By Cameron Rasmusson
The Schoolhouse in the Woods isn’t in the woods anymore. But it hasn’t lost its identity.
For four years, the little Cocolalla school collected a small but enthusiastic roster of parents who appreciated its energetic educational philosophy. This year saw the school migrate out of the woods and north of the Long Bridge. Now housed in a roomy building at 1555 Ontario Street, not far from Forrest M. Bird Charter School, Schoolhouse in the Woods has become Sandpoint Academy of the Arts. The name is different, but teacher Lorri Goodman says the school’s raison d’être is still the same: putting the joy back in learning.
“The students seem to respond more to their learning here because they’re given the time to be kids,” Goodman said.
That’s certainly the case Wednesday morning, when the 14 students break from studies for a rambunctious free-for-all of tumbling and dancing. It isn’t long, however, before Goodman, her teacher aides and parent volunteer Mandi Conway have them settled down for an hour alchemizing science, color blending and logical reasoning into a single lesson. The kids absorb the lesson with rapt attention and enthusiasm.
“[This model] is a great alternative for parents who feel their kids don’t fit into the regular school district,” said Conway.
As a private school, Sandpoint Academy of the Arts officials have the freedom to shape the curriculum as they see fit. For parents frustrated with the Common Core standards of public schools, that’s a draw in itself. But Goodman says that’s only a small part of the big picture. She has the freedom to draw from public schools, charter schools, the Waldorf model and more to create a melange of effective techniques. And when one approach doesn’t seem to be working, she has the professional dexterity to try something else.
That approach allows Sandpoint Academy of the Arts to embrace extracurriculars, including regular lessons in music and art. The school also emphasizes good values in its mindfulness lessons.
“Learning to be good people is a part of who we are as well,” Goodman said.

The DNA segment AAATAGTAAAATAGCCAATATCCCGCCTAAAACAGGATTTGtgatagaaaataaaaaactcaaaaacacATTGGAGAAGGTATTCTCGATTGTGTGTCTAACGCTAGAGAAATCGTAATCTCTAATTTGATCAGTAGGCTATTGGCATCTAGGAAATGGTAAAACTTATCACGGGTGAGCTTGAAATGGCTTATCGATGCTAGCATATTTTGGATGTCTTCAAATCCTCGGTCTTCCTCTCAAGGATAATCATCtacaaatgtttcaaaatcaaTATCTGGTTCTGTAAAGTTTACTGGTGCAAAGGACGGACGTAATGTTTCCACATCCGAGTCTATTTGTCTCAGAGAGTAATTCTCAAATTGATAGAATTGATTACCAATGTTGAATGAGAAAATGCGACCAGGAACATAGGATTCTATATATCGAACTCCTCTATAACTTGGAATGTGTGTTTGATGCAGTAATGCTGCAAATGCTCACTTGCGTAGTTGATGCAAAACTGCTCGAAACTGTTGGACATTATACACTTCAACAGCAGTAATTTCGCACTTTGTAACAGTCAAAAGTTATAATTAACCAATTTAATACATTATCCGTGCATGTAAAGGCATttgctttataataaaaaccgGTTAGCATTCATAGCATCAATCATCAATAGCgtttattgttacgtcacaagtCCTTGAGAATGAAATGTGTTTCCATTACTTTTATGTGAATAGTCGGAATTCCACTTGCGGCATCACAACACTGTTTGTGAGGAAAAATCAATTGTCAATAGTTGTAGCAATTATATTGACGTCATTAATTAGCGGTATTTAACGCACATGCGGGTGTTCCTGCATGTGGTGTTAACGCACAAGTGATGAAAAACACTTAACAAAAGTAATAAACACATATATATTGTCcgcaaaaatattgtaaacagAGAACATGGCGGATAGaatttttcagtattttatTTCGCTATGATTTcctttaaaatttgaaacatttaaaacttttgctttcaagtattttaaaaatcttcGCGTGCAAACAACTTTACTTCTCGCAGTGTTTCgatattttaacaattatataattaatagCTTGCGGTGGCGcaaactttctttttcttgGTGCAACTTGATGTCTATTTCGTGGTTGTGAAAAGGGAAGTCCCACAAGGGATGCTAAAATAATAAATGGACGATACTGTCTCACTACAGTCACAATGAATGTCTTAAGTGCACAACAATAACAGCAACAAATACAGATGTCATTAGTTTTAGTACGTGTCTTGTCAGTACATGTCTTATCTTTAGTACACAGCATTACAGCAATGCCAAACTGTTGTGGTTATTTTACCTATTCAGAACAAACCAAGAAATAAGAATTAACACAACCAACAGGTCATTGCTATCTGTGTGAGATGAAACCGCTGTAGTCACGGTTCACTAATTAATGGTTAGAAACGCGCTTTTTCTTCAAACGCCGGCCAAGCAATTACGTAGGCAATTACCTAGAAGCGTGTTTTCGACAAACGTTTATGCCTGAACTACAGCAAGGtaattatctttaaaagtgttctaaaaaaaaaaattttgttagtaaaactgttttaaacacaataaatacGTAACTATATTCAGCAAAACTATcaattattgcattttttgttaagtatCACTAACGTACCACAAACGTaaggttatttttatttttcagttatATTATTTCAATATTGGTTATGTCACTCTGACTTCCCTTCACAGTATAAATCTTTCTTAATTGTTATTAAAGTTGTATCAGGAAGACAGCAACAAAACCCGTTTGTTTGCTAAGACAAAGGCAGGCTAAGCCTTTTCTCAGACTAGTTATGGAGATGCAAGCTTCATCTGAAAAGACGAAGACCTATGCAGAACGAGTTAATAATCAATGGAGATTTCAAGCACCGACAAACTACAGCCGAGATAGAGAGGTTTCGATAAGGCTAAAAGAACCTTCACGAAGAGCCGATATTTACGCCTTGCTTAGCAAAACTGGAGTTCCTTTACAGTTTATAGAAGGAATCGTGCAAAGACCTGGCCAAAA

The students practice those good values on the playground, of which they see plenty. Regular playtime is a major part of the academy’s model, Goodman said. It allows the kids to internalize their lessons or even put them into practice, an approach Goodman said is backed by several academic studies.
“Unstructured time allows them to practice what they’ve learned in their mindfulness lessons,” Goodman said.
It also means that, on the whole, academy students love their school. When asked what their favorite part of the academy was, their answers ranged from playtime to their teachers and friends to, well, everything.
“That’s what impressed me the most [about the school]: the excitement my kids had for learning,” Conway said.
Due to the small enrollment, students of varied ages end up interacting and helping one another. While older or more advanced kids are able to tackle learning at their skill level, they also help their younger peers on similar subjects. The youngsters, meanwhile, have role models in the older students, which motivates them to work harder.
“It’s almost like a family in a lot of ways,” Conway said.
The move out of the woods and into the town may change the school in some ways. Goodman said they now have the space to increase enrollment to around 45 students. But parents who have come to love their kids’ second family can rest assured that atmosphere will stay the same.
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